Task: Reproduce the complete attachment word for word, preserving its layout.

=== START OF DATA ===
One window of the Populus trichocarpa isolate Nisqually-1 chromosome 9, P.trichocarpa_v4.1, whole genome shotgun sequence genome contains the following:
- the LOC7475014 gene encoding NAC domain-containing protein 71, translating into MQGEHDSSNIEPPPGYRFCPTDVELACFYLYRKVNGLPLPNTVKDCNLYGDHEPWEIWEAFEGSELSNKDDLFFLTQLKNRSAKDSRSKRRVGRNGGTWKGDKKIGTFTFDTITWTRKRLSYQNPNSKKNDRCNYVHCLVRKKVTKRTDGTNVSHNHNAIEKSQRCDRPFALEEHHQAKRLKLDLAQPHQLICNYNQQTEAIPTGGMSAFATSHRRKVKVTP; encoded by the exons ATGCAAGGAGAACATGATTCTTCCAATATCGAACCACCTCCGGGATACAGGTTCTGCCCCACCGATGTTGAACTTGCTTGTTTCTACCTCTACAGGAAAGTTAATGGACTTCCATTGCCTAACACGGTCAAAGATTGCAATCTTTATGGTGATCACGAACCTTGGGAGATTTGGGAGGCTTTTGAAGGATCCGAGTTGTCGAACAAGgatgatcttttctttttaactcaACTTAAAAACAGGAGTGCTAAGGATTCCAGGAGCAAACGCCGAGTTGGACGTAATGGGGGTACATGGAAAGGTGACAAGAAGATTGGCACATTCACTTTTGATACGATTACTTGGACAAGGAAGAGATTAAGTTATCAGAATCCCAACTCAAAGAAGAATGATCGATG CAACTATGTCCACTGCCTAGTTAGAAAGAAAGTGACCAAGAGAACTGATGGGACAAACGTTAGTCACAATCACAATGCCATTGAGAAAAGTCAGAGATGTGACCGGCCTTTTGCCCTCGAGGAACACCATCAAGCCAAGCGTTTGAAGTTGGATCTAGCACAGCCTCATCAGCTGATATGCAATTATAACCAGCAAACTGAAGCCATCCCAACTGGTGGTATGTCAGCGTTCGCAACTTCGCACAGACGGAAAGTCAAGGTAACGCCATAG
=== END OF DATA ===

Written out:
One window of the Populus trichocarpa isolate Nisqually-1 chromosome 9, P.trichocarpa_v4.1, whole genome shotgun sequence genome contains the following:
- the LOC7475014 gene encoding NAC domain-containing protein 71, translating into MQGEHDSSNIEPPPGYRFCPTDVELACFYLYRKVNGLPLPNTVKDCNLYGDHEPWEIWEAFEGSELSNKDDLFFLTQLKNRSAKDSRSKRRVGRNGGTWKGDKKIGTFTFDTITWTRKRLSYQNPNSKKNDRCNYVHCLVRKKVTKRTDGTNVSHNHNAIEKSQRCDRPFALEEHHQAKRLKLDLAQPHQLICNYNQQTEAIPTGGMSAFATSHRRKVKVTP; encoded by the exons ATGCAAGGAGAACATGATTCTTCCAATATCGAACCACCTCCGGGATACAGGTTCTGCCCCACCGATGTTGAACTTGCTTGTTTCTACCTCTACAGGAAAGTTAATGGACTTCCATTGCCTAACACGGTCAAAGATTGCAATCTTTATGGTGATCACGAACCTTGGGAGATTTGGGAGGCTTTTGAAGGATCCGAGTTGTCGAACAAGgatgatcttttctttttaactcaACTTAAAAACAGGAGTGCTAAGGATTCCAGGAGCAAACGCCGAGTTGGACGTAATGGGGGTACATGGAAAGGTGACAAGAAGATTGGCACATTCACTTTTGATACGATTACTTGGACAAGGAAGAGATTAAGTTATCAGAATCCCAACTCAAAGAAGAATGATCGATG CAACTATGTCCACTGCCTAGTTAGAAAGAAAGTGACCAAGAGAACTGATGGGACAAACGTTAGTCACAATCACAATGCCATTGAGAAAAGTCAGAGATGTGACCGGCCTTTTGCCCTCGAGGAACACCATCAAGCCAAGCGTTTGAAGTTGGATCTAGCACAGCCTCATCAGCTGATATGCAATTATAACCAGCAAACTGAAGCCATCCCAACTGGTGGTATGTCAGCGTTCGCAACTTCGCACAGACGGAAAGTCAAGGTAACGCCATAG